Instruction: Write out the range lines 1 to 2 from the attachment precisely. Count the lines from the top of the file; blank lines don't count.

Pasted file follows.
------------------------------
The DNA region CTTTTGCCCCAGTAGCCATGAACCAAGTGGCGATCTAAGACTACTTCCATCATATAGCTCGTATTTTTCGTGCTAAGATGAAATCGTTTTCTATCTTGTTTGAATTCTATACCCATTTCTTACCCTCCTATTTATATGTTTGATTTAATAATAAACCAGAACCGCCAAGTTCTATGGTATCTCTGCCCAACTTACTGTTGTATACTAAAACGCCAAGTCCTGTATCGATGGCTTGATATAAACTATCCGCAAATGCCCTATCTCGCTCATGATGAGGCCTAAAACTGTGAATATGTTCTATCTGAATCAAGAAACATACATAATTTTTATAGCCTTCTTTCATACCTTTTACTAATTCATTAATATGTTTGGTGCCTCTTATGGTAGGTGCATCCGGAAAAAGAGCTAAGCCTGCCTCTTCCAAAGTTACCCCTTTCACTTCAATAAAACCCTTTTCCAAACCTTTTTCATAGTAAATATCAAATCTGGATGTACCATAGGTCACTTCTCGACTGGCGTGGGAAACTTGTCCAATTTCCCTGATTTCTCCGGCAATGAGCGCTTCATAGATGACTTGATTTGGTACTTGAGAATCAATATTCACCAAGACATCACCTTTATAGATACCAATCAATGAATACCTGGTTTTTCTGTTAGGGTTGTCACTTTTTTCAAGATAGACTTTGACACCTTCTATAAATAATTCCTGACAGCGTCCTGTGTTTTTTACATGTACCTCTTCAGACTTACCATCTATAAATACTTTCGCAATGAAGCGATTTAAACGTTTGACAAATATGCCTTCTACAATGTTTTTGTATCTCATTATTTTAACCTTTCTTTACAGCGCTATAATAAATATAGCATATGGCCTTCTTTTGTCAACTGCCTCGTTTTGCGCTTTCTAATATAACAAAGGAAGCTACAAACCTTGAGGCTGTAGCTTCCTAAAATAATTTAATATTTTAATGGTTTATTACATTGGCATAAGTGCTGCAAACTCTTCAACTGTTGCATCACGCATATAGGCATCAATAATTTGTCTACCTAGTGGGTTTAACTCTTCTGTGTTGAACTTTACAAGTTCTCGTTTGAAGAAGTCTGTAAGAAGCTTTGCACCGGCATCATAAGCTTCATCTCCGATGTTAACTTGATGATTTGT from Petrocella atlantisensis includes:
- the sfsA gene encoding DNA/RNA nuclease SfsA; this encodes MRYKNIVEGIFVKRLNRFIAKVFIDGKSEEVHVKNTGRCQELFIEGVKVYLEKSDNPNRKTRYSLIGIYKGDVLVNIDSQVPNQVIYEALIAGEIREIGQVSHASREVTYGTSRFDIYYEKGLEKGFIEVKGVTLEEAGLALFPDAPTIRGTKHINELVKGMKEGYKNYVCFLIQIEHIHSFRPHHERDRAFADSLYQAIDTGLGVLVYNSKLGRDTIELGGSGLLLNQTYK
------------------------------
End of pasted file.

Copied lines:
The DNA region CTTTTGCCCCAGTAGCCATGAACCAAGTGGCGATCTAAGACTACTTCCATCATATAGCTCGTATTTTTCGTGCTAAGATGAAATCGTTTTCTATCTTGTTTGAATTCTATACCCATTTCTTACCCTCCTATTTATATGTTTGATTTAATAATAAACCAGAACCGCCAAGTTCTATGGTATCTCTGCCCAACTTACTGTTGTATACTAAAACGCCAAGTCCTGTATCGATGGCTTGATATAAACTATCCGCAAATGCCCTATCTCGCTCATGATGAGGCCTAAAACTGTGAATATGTTCTATCTGAATCAAGAAACATACATAATTTTTATAGCCTTCTTTCATACCTTTTACTAATTCATTAATATGTTTGGTGCCTCTTATGGTAGGTGCATCCGGAAAAAGAGCTAAGCCTGCCTCTTCCAAAGTTACCCCTTTCACTTCAATAAAACCCTTTTCCAAACCTTTTTCATAGTAAATATCAAATCTGGATGTACCATAGGTCACTTCTCGACTGGCGTGGGAAACTTGTCCAATTTCCCTGATTTCTCCGGCAATGAGCGCTTCATAGATGACTTGATTTGGTACTTGAGAATCAATATTCACCAAGACATCACCTTTATAGATACCAATCAATGAATACCTGGTTTTTCTGTTAGGGTTGTCACTTTTTTCAAGATAGACTTTGACACCTTCTATAAATAATTCCTGACAGCGTCCTGTGTTTTTTACATGTACCTCTTCAGACTTACCATCTATAAATACTTTCGCAATGAAGCGATTTAAACGTTTGACAAATATGCCTTCTACAATGTTTTTGTATCTCATTATTTTAACCTTTCTTTACAGCGCTATAATAAATATAGCATATGGCCTTCTTTTGTCAACTGCCTCGTTTTGCGCTTTCTAATATAACAAAGGAAGCTACAAACCTTGAGGCTGTAGCTTCCTAAAATAATTTAATATTTTAATGGTTTATTACATTGGCATAAGTGCTGCAAACTCTTCAACTGTTGCATCACGCATATAGGCATCAATAATTTGTCTACCTAGTGGGTTTAACTCTTCTGTGTTGAACTTTACAAGTTCTCGTTTGAAGAAGTCTGTAAGAAGCTTTGCACCGGCATCATAAGCTTCATCTCCGATGTTAACTTGATGATTTGT from Petrocella atlantisensis includes:
- the sfsA gene encoding DNA/RNA nuclease SfsA; this encodes MRYKNIVEGIFVKRLNRFIAKVFIDGKSEEVHVKNTGRCQELFIEGVKVYLEKSDNPNRKTRYSLIGIYKGDVLVNIDSQVPNQVIYEALIAGEIREIGQVSHASREVTYGTSRFDIYYEKGLEKGFIEVKGVTLEEAGLALFPDAPTIRGTKHINELVKGMKEGYKNYVCFLIQIEHIHSFRPHHERDRAFADSLYQAIDTGLGVLVYNSKLGRDTIELGGSGLLLNQTYK